Monday, August 26th, 2013

9:00 am9:45 am

We show optimal (up to a constant factor) NP-hardness for maximum constraint satisfaction problem with k variables per constraint (Max-k-CSP), whenever k is larger than the domain size. This follows from our main result concerning CSPs given by a predicate: a CSP is approximation resistant if its predicate contains a subgroup that is balanced pairwise independent. Our main result is analogous to Austrin and Mossel’s, bypassing their Unique-Games Conjecture assumption whenever the predicate is an abelian subgroup.

Our main ingredient is a new gap-amplification technique inspired by XOR-lemmas. Using this technique, we also improve the NP-hardness of approximating Independent-Set on bounded-degree graphs, Almost-Coloring, Two-Prover-One-Round-Game, and various other problems.

11:30 am11:55 am
This talk shall focus on the problem of finding large independent sets in hypergraphs with certain useful structural properties. In particular, we shall describe tight inapproximability for independent set in: (i) almost 2-colorable 3-uniform hypergraphs and, (ii) k-uniform hypergraphs with a blocked-partiteness property–a generalization of the k-partiteness property studied in the work of Bansal and Khot [BK10]. Both the above results were known earlier [GS11, BK10] only assuming the Unique Games Conjecture, and we shall describe the Fourier analytic techniques used to obtain them unconditionally. The talk shall also sketch the applications of the second result which yield tight inapproximability for two well known scheduling problems–Concurrent Open Shop and the Assembly Line Problem.
1:45 pm2:30 pm

The projection games problem is the following problem in combinatorial optimization:

Given a bipartite graph G=(A,B,E), sets of labels Sigma_A, Sigma_B to the vertices, and functions pi_e:Sigma_A->Sigma_B on the edges ("projections"), the goal is to find a labeling of the vertices f_A:A-->Sigma_A, f_B:B-->Sigma_B that satisfies as many of the projections as possible, i.e., for as many e=(a,b) in E as possible pi_e(f_A(a))=f_B(b).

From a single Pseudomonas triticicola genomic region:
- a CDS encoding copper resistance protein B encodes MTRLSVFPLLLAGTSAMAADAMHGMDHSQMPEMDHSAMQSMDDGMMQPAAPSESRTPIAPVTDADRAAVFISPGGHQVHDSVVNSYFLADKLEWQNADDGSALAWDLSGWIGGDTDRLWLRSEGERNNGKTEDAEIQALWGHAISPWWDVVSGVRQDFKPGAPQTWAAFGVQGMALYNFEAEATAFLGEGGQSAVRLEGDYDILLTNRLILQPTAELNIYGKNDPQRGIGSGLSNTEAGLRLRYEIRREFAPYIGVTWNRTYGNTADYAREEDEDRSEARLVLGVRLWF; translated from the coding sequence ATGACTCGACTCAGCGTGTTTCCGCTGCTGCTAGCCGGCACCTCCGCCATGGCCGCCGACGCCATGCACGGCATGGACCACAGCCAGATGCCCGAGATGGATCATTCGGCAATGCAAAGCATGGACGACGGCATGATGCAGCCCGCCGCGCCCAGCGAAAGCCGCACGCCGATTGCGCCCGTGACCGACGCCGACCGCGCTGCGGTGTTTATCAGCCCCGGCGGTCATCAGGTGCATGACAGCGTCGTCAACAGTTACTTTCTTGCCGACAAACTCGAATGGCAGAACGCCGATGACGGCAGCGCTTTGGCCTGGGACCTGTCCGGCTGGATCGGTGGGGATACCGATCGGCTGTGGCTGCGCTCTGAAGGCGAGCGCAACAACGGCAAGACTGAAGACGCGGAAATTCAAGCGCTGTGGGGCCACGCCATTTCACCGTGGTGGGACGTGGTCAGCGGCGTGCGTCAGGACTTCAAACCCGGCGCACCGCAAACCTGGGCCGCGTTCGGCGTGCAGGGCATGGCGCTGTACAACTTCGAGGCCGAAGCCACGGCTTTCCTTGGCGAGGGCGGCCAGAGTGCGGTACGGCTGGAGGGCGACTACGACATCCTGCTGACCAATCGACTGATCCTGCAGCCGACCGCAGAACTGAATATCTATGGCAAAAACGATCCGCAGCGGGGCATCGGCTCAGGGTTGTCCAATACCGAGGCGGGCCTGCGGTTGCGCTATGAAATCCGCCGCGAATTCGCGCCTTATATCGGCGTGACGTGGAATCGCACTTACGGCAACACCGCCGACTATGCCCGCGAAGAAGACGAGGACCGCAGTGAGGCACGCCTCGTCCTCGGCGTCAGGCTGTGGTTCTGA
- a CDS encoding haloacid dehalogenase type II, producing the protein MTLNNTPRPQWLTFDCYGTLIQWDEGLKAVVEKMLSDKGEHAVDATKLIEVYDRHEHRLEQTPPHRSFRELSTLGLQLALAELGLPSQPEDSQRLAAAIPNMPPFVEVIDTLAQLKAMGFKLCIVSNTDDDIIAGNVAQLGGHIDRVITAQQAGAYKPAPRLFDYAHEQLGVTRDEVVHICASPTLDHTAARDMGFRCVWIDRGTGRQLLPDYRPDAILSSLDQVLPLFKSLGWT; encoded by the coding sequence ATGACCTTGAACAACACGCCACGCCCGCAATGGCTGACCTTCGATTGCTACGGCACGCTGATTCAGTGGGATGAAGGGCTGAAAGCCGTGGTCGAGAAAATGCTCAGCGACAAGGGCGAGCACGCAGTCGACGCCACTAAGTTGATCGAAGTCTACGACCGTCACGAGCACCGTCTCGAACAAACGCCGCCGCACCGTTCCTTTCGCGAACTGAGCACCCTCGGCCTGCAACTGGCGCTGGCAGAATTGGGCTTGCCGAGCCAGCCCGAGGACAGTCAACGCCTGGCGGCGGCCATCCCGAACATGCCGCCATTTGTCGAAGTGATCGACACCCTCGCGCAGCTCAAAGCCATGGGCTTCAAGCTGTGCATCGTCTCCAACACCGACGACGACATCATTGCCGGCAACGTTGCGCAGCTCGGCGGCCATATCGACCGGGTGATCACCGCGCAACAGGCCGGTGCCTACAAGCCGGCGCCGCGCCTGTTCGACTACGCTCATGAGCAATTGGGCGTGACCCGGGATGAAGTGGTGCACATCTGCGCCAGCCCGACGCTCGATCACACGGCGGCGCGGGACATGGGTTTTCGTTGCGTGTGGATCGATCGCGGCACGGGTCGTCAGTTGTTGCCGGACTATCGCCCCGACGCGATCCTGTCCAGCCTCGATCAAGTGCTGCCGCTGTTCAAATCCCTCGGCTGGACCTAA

The projection games problem is known to be very hard to approximate: even if there exists a labeling that satisfies all edges, it is NP-hard to find a labeling that satisfies epsilon=o(1) fraction of the edges.
This theorem ("the strong PCP theorem") is the starting point of most optimal NP-hardness of approximation results. In this talk we'll discuss new approximation algorithms for projection games.

This is joint work with Pasin Manurangsi.

3:00 pm3:25 pm

A boolean predicate $f:\{0,1\}^k\to\{0,1\}$ is said to be {\em somewhat approximation resistant} if for some constant $\tau > \frac{|f^{-1}(1)|}{2^k}$, given a $\tau$-satisfiable instance of the $\maxkcsp(f)$ problem, it is NP-hard to find an assignment that {\it strictly beats} the naive algorithm that outputs a uniformly random assignment. Let $\tau(f)$ denote the supremum over all $\tau$ for which this holds. It is known that a predicate is somewhat approximation resistant precisely when its Fourier degree is at least $3$. For such predicates, we give a characterization of the {\it hardness gap} $(\tau(f) - \frac{|f^{-1}(1)|}{2^k})$ up to a factor of $O(k^5)$. We relate the hardness gap to the Fourier mass on coefficients of degree 3 or higher, giving hardness results when the Fourier mass is large and an SDP-based approximation algorithm for the case when the Fourier mass is small. We also give a similar characterization of the {\it integrality gap} for the natural SDP relaxation of $\maxkcsp(f)$ after $\Omega(n)$ rounds of the Lasserre hierarchy.

3:40 pm4:05 pm

For a predicate $f:{-1,1}^k \mapsto {0,1}$ with $\rho(f) = \frac{|f^{-1}(1)|}{2^k}$, we call the predicate strongly approximation resistant if given a near-satisfiable instance of CSP$(f)$, it is computationally hard to find an assignment such that the fraction of constraints satisfied is outside the range $[\rho(f)-\Omega(1), \rho(f)+\Omega(1)]$.

We present a characterization of strongly approximation resistant predicates under the Unique Games Conjecture. We also present characterizations in the mixed linear and semi-definite programming hierarchy and the Sherali-Adams linear programming hierarchy. In the former case, the characterization coincides with the one based on UGC. Each of the two characterizations is in terms of existence of a probability measure on a natural convex polytope associated with the predicate.

The predicate is called approximation resistant if given a near-satisfiable instance of CSP$(f)$, it is computationally hard to find an assignment such that the fraction of constraints satisfied is at least $\rho(f)+\Omega(1)$. When the predicate is odd, i.e. $f(-z)=1-f(z),\forall z\in {-1,1}^k$, it is easily observed that the notion of approximation resistance coincides with that of strong approximation resistance. Hence for odd predicates, in all the above settings, our characterization of strong approximation resistance is also a characterization of approximation resistance.

Joint work with Subhash Khot and Pratik Worah.

4:20 pm4:45 pm